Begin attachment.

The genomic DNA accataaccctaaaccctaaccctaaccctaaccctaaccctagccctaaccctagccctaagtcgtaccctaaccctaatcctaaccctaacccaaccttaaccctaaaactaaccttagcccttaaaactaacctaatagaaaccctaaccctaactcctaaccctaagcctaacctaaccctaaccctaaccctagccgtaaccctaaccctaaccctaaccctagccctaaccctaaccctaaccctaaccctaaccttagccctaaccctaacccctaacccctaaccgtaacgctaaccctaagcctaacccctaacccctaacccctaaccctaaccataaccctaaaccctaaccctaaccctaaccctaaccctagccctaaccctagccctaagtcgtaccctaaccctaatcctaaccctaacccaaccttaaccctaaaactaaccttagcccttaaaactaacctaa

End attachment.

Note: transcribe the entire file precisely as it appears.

The genomic DNA accataaccctaaaccctaaccctaaccctaaccctaaccctagccctaaccctagccctaagtcgtaccctaaccctaatcctaaccctaacccaaccttaaccctaaaactaaccttagcccttaaaactaacctaatagaaaccctaaccctaactcctaaccctaagcctaacctaaccctaaccctaaccctagccgtaaccctaaccctaaccctaaccctagccctaaccctaaccctaaccctaaccctaaccttagccctaaccctaacccctaacccctaaccgtaacgctaaccctaagcctaacccctaacccctaacccctaaccctaaccataaccctaaaccctaaccctaaccctaaccctaaccctagccctaaccctagccctaagtcgtaccctaaccctaatcctaaccctaacccaaccttaaccctaaaactaaccttagcccttaaaactaacctaa